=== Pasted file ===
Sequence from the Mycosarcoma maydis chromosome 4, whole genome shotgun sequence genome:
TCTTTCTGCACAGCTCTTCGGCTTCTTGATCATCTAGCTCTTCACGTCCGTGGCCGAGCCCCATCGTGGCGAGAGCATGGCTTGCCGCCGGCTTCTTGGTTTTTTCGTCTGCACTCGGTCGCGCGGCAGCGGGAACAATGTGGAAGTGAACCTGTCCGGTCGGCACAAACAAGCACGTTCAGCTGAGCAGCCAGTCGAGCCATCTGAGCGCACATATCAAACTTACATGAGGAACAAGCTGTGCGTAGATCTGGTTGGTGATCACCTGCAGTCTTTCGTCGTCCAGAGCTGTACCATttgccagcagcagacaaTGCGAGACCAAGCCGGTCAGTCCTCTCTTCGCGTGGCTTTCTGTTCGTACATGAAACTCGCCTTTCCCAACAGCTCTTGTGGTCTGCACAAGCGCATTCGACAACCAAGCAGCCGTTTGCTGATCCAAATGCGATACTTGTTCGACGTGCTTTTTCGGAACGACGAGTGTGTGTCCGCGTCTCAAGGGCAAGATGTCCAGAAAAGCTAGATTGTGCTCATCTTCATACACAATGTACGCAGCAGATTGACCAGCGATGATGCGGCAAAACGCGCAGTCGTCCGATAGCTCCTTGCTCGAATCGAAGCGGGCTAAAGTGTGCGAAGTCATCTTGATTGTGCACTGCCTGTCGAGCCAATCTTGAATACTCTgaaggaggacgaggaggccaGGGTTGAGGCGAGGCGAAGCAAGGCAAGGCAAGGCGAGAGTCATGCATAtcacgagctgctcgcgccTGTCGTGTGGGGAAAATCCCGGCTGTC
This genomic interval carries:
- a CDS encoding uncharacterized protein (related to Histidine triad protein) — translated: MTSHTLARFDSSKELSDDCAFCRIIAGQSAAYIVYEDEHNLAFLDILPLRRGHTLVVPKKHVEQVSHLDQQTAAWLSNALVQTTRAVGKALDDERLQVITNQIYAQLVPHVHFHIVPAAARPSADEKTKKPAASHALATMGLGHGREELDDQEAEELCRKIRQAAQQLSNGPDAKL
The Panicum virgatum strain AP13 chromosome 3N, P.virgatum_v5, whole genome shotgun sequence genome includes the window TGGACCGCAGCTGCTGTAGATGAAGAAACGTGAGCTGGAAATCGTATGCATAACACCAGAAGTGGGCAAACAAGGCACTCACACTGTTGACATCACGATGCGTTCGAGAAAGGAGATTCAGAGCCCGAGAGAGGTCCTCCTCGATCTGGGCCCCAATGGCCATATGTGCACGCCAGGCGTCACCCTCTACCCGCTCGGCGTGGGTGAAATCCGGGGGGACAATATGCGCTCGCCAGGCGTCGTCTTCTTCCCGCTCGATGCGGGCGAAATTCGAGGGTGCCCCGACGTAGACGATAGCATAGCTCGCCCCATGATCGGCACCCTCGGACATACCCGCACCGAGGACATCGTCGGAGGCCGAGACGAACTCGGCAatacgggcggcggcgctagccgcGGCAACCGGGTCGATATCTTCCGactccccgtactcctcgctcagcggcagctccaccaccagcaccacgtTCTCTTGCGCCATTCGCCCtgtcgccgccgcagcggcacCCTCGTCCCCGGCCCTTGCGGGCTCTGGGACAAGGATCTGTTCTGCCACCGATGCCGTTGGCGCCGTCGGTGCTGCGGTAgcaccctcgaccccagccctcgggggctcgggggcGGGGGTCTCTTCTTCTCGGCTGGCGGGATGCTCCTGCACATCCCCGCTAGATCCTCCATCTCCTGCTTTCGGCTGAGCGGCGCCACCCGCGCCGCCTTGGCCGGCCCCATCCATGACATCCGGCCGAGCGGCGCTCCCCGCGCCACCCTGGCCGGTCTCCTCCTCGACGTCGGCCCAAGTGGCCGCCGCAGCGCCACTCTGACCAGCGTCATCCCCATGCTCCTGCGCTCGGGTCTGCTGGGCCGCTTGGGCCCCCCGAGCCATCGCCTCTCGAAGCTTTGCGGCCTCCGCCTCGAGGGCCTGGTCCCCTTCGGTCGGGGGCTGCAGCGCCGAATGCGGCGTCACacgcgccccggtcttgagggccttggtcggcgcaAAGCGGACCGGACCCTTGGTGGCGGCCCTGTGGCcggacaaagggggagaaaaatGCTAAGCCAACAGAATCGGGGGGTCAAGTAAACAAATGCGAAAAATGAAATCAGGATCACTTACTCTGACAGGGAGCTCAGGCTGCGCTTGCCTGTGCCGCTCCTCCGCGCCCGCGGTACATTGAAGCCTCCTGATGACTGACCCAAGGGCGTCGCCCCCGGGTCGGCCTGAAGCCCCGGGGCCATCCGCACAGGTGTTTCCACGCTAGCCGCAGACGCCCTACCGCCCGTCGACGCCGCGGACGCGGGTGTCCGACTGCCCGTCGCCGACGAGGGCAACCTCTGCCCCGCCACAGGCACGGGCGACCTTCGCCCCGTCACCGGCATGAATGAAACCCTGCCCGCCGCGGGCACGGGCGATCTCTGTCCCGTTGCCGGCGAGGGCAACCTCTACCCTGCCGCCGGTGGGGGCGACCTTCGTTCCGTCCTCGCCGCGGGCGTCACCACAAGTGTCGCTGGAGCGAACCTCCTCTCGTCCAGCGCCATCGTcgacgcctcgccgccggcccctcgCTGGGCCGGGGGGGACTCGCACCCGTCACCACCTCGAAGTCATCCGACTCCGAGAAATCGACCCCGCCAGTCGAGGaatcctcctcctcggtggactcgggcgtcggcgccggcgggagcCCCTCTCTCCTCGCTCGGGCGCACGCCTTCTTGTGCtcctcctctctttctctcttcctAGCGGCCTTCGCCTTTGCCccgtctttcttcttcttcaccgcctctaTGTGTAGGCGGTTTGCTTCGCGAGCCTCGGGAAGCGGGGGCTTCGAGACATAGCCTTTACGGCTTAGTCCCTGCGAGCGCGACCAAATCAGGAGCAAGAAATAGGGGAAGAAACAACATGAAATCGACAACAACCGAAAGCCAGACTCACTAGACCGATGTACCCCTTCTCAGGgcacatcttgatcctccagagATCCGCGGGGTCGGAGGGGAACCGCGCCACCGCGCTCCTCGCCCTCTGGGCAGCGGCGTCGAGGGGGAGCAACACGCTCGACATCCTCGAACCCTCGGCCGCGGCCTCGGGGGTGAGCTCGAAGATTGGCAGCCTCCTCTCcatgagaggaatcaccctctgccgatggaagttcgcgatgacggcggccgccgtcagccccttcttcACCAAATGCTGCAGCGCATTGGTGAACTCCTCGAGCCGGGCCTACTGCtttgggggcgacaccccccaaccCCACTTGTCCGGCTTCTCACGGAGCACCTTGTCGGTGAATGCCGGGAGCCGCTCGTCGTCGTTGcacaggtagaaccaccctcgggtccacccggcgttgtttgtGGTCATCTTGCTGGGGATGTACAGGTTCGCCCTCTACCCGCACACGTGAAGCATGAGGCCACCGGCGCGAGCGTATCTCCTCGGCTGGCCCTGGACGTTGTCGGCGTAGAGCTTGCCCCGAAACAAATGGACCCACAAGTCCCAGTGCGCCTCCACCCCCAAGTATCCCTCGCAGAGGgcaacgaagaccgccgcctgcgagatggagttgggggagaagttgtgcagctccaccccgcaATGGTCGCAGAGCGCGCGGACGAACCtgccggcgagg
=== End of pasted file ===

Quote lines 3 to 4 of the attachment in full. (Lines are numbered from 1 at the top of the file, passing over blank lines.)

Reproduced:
This genomic interval carries:
- a CDS encoding uncharacterized protein (related to Histidine triad protein) — translated: MTSHTLARFDSSKELSDDCAFCRIIAGQSAAYIVYEDEHNLAFLDILPLRRGHTLVVPKKHVEQVSHLDQQTAAWLSNALVQTTRAVGKALDDERLQVITNQIYAQLVPHVHFHIVPAAARPSADEKTKKPAASHALATMGLGHGREELDDQEAEELCRKIRQAAQQLSNGPDAKL